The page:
C1872

Zollner's Galvanized Iron Works' Darling Harbour, Sydney.

Rare engraving of Zollner’s galvanizing works at Darling Harbour, Sydney. At the time of settlement of Europeans part of the site was submerged and part of Cockle Bay. Dickson arrived in the colony in 1813 with the first steam engine … Read Full Description

$A 245

S/N: TACJ-NS-720330400–413066
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Details

Full Title:

Zollner’s Galvanized Iron Works’ Darling Harbour, Sydney.

Date:

C1872

Artist:

Unknown

Condition:

In good condition.

Technique:

Hand coloured engraving.

Image Size: 

234mm 
x 163mm
AUTHENTICITY
Zollner's Galvanized Iron Works' Darling Harbour, Sydney. - Antique View from 1872

Genuine antique
dated:

1872

Description:

Rare engraving of Zollner’s galvanizing works at Darling Harbour, Sydney.

At the time of settlement of Europeans part of the site was submerged and part of Cockle Bay. Dickson arrived in the colony in 1813 with the first steam engine in Australia. He chose land near the southern end of Cockle Bay to build his mill. This was a three story stone building completed in 1815, although his land grant was not formalised until 1831. He began by grinding corn then diversified into soap making, brewing and salting beef. Soon afterwards he built a pier and dammed part of Cockle Bay to keep out seawater and build up a reservoir of fresh water for his steam engine, from small freshwater streams which emptied into the south-eastern end of Cockle Bay. Dixon St is named for John Dickson and Pier St is named after the pier he built there. In 1826 the area was renamed Darling Harbour. By 1829 building had reached the shoreline, and to make better use of his land grant, reclamation began about this time. Between 1831 and 1836 a large mill or warehouse had been built on the reclaimed area. Dickson tried to sell the property in 1833 prior to his departure to England the following year, but was unsuccessful, he died in 1843 and the site was leased to a number of tenants until the 1860s. Up until his death he maintained control over the site, exercised through his nephew-in-law, Thomas Barker, who was also an apprentice to Dickson at the Mill. The occupants of the site in the 1830s are unknown, but the buildings were leased by a number of tenants throughout the 1840s. In 1844 the Sydney Salting Works ran a boiling down works for a short time until council regulations forced them to move elsewhere. Several of the buildings were used as store houses, Joseph Grose the brewer, may have had a warehouse and Henry Fisher leased the site in 1842-43 for storing wine. Little is known about the site’s usage between 1844 and 1854, however archaeological evidence suggests that it was used for making and bottling soda water. About this time Dickson’s dam and pier were demolished and the area reclaimed and built up. In 1868 Simon Zollner took over the lease and established one of the first galvanising works in Australia.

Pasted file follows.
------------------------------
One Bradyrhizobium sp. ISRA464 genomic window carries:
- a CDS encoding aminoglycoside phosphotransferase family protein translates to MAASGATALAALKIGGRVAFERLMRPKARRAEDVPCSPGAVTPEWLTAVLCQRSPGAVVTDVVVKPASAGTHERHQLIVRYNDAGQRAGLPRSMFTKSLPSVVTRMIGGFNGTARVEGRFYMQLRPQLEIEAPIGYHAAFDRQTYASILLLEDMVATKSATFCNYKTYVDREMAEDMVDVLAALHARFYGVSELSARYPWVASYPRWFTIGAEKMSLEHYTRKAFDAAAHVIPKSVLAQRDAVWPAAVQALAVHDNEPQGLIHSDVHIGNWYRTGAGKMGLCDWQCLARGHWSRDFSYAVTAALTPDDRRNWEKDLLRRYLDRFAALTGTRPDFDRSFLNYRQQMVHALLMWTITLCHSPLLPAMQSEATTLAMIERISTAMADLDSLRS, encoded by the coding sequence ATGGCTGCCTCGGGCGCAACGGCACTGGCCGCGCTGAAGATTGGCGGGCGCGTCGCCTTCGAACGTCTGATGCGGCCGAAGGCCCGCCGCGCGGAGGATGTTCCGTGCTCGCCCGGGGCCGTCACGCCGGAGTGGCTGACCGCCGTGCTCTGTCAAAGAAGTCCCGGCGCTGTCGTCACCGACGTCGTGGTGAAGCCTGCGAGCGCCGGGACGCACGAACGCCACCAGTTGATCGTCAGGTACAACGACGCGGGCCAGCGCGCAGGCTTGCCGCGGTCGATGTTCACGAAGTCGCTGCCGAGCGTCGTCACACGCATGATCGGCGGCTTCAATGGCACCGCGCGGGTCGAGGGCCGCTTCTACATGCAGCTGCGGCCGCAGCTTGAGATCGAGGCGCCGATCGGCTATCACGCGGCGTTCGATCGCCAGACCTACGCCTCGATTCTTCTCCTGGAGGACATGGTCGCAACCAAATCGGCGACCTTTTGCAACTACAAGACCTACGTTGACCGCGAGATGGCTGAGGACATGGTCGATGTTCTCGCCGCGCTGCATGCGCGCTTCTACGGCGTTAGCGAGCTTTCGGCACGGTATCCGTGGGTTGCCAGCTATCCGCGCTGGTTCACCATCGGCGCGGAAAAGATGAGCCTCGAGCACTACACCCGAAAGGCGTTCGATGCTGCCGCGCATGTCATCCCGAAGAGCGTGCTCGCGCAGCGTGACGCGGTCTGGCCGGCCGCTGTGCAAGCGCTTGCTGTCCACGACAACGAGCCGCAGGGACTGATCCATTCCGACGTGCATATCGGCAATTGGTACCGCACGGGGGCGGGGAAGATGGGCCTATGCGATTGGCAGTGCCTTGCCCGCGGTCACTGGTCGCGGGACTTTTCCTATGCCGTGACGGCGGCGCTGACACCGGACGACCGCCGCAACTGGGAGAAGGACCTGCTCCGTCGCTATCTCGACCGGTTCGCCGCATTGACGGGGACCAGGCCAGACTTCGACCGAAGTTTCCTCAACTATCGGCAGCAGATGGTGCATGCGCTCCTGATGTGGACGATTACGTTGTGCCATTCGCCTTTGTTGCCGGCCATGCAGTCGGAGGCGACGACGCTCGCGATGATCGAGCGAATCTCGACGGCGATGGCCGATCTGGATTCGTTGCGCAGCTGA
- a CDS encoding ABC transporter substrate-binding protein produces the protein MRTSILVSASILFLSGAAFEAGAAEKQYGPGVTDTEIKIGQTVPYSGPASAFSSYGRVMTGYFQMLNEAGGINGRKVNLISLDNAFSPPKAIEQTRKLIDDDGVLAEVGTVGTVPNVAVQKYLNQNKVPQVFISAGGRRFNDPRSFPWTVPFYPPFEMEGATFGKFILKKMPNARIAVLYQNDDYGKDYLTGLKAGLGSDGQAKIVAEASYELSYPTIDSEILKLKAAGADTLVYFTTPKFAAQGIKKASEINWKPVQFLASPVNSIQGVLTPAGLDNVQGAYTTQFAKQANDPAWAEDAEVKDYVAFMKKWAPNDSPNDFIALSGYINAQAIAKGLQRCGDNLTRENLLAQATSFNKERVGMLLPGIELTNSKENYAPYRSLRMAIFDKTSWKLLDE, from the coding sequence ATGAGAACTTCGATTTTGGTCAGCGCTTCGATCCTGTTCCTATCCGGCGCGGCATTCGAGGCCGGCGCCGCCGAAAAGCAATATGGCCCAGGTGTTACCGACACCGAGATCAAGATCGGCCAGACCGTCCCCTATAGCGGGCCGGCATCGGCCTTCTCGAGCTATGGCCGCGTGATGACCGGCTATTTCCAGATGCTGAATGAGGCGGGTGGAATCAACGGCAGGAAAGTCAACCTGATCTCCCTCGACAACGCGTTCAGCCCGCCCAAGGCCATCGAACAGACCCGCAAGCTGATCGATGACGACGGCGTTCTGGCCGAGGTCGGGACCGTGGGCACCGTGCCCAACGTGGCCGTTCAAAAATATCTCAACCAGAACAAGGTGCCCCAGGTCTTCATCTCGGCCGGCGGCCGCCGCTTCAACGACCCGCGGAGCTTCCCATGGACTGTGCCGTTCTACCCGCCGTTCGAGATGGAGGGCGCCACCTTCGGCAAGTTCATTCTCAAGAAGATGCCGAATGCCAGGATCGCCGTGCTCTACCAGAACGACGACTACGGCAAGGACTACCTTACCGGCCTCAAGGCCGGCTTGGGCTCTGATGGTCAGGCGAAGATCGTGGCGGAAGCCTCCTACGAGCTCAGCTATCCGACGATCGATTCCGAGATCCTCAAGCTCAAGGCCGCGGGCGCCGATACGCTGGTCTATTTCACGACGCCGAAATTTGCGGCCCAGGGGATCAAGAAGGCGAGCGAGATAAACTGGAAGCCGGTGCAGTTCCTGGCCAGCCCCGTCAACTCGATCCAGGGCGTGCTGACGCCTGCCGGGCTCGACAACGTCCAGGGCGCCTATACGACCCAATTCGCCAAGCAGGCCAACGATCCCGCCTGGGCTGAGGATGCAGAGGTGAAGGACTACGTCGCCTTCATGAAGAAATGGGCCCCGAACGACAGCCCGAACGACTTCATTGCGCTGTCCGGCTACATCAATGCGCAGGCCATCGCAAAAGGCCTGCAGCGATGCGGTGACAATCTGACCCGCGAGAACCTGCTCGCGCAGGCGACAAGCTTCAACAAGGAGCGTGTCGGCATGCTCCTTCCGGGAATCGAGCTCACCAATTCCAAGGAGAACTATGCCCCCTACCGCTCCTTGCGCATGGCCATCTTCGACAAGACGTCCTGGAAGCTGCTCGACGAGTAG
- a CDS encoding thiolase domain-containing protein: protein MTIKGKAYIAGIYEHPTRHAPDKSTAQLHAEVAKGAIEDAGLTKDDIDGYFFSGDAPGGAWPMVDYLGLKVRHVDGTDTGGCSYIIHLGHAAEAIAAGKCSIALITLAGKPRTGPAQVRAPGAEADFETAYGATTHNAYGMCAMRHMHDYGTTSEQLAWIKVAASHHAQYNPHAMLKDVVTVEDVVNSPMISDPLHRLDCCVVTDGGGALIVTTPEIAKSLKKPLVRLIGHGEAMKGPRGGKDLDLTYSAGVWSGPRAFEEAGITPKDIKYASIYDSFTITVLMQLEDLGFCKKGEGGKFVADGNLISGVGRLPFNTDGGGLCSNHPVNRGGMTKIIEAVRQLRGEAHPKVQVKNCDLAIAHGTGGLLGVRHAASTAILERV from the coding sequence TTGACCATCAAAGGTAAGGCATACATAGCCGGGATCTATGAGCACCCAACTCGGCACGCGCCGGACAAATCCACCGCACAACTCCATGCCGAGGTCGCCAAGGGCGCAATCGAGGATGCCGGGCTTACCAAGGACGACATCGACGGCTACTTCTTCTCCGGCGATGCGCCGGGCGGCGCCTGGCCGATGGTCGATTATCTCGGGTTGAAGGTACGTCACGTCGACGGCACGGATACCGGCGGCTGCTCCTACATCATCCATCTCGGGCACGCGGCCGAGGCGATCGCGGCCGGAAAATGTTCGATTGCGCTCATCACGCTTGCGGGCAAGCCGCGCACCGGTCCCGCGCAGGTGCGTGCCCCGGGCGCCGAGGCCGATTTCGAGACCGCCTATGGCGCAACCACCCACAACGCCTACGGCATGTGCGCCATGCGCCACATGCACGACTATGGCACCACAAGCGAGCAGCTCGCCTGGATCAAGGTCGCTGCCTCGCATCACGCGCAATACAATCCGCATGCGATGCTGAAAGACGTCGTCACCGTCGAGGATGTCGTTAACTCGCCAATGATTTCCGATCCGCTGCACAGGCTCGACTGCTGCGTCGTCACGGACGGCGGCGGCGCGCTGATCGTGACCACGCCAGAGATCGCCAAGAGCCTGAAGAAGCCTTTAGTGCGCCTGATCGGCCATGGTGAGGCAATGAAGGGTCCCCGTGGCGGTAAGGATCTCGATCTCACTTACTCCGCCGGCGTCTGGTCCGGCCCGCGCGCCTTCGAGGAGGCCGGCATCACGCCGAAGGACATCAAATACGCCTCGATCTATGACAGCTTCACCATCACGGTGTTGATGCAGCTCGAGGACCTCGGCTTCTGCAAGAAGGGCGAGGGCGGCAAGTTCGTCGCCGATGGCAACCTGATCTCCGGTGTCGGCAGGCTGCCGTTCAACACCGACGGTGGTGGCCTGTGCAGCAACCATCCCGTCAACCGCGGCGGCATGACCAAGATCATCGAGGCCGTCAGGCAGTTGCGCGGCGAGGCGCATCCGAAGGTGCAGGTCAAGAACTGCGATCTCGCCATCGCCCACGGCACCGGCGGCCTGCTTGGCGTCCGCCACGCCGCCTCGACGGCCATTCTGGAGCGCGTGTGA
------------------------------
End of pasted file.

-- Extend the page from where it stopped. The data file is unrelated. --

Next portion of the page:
From the original edition of the Town & Country Journal.

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